Sunday, December 24, 2017

Book Review: 'Last Words' by Rich Zahradnik


If you like your mysteries on the gritty side I’d say this one’s definitely for you. The opening drew me in with the down on his luck, Coleridge Taylor finding what could be his ticket out of writing obituaries for his employer. He’s easily likeable and along with this main character you start to think something isn’t right when he stumbles across the body of a teenager who supposedly froze to death…but did he?
From that moment on I was hooked. All the characters are well-drawn and although I’m not always a fan of mysteries with a corruption and hit-list type theme, this one did keep me reading just to find out if I was right about my theories as to how far the corruption went and would Coleridge pay the price for his inquisitiveness.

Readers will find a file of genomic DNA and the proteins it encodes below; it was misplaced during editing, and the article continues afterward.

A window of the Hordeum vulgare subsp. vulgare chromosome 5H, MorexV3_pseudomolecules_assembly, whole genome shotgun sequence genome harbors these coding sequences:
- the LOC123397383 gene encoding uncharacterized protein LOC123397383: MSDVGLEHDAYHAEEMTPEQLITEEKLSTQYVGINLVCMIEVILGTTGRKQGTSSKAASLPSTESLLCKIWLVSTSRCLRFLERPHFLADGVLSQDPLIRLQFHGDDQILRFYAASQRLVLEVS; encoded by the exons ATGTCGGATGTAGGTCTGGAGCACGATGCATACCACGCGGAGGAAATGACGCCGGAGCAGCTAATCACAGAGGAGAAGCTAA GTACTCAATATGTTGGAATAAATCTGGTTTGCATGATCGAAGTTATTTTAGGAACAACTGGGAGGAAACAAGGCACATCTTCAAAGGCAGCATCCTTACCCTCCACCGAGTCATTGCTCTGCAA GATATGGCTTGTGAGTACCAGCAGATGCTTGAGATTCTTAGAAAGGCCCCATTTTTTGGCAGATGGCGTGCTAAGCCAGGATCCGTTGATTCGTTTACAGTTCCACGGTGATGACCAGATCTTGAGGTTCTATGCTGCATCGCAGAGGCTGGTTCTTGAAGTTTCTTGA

Mr. Zahradnik did a great job portraying the color and culture of the time. If you want to read about a slice of New York history during the 1970s then you’d probably enjoy this mystery for that reason alone.
It’s fast paced and the dialogue is natural sounding and I felt true to that era. With so many books now set during modern times with its cell phones and all the new gadgetry that can help a sleuth solve the crime, I found this one a refreshing change and will look for more in this series.

Editor's note: This article was originally published at Long and Short ReviewsIt has been republished with permission. Like what you read? Subscribe to the SFRB's free daily email notice so you can be up-to-date on our latest articles. Scroll up this page to the sign-up field on your right.

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